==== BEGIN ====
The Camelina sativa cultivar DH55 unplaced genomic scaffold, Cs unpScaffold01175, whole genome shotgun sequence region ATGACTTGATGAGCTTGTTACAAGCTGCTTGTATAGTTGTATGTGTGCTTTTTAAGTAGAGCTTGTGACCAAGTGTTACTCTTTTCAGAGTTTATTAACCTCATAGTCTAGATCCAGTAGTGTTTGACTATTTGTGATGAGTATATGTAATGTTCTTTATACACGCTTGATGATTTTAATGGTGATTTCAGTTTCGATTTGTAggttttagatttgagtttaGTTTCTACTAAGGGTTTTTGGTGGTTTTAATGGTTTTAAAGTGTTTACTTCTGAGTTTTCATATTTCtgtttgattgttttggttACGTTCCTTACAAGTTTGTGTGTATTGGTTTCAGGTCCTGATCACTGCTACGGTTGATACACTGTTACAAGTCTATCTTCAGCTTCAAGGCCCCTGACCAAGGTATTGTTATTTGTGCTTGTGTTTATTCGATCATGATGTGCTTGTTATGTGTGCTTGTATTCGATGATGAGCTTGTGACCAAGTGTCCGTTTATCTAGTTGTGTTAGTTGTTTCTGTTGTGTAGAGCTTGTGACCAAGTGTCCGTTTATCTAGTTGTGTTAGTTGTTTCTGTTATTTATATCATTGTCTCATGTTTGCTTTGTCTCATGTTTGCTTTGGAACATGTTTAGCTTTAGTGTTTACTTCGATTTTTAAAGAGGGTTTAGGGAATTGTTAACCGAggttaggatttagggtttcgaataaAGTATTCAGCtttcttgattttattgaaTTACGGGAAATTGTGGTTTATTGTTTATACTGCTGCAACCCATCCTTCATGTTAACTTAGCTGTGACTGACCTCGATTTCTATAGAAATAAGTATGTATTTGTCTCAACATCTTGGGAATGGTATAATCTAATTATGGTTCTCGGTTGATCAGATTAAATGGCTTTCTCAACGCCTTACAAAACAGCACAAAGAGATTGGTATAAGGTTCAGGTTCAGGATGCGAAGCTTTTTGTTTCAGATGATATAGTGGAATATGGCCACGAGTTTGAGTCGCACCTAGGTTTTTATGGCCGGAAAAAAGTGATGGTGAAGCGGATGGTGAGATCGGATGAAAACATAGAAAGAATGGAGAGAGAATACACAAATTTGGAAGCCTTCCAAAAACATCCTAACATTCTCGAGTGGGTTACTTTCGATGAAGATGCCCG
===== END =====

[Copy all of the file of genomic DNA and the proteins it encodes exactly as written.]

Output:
The Camelina sativa cultivar DH55 unplaced genomic scaffold, Cs unpScaffold01175, whole genome shotgun sequence region ATGACTTGATGAGCTTGTTACAAGCTGCTTGTATAGTTGTATGTGTGCTTTTTAAGTAGAGCTTGTGACCAAGTGTTACTCTTTTCAGAGTTTATTAACCTCATAGTCTAGATCCAGTAGTGTTTGACTATTTGTGATGAGTATATGTAATGTTCTTTATACACGCTTGATGATTTTAATGGTGATTTCAGTTTCGATTTGTAggttttagatttgagtttaGTTTCTACTAAGGGTTTTTGGTGGTTTTAATGGTTTTAAAGTGTTTACTTCTGAGTTTTCATATTTCtgtttgattgttttggttACGTTCCTTACAAGTTTGTGTGTATTGGTTTCAGGTCCTGATCACTGCTACGGTTGATACACTGTTACAAGTCTATCTTCAGCTTCAAGGCCCCTGACCAAGGTATTGTTATTTGTGCTTGTGTTTATTCGATCATGATGTGCTTGTTATGTGTGCTTGTATTCGATGATGAGCTTGTGACCAAGTGTCCGTTTATCTAGTTGTGTTAGTTGTTTCTGTTGTGTAGAGCTTGTGACCAAGTGTCCGTTTATCTAGTTGTGTTAGTTGTTTCTGTTATTTATATCATTGTCTCATGTTTGCTTTGTCTCATGTTTGCTTTGGAACATGTTTAGCTTTAGTGTTTACTTCGATTTTTAAAGAGGGTTTAGGGAATTGTTAACCGAggttaggatttagggtttcgaataaAGTATTCAGCtttcttgattttattgaaTTACGGGAAATTGTGGTTTATTGTTTATACTGCTGCAACCCATCCTTCATGTTAACTTAGCTGTGACTGACCTCGATTTCTATAGAAATAAGTATGTATTTGTCTCAACATCTTGGGAATGGTATAATCTAATTATGGTTCTCGGTTGATCAGATTAAATGGCTTTCTCAACGCCTTACAAAACAGCACAAAGAGATTGGTATAAGGTTCAGGTTCAGGATGCGAAGCTTTTTGTTTCAGATGATATAGTGGAATATGGCCACGAGTTTGAGTCGCACCTAGGTTTTTATGGCCGGAAAAAAGTGATGGTGAAGCGGATGGTGAGATCGGATGAAAACATAGAAAGAATGGAGAGAGAATACACAAATTTGGAAGCCTTCCAAAAACATCCTAACATTCTCGAGTGGGTTACTTTCGATGAAGATGCCCG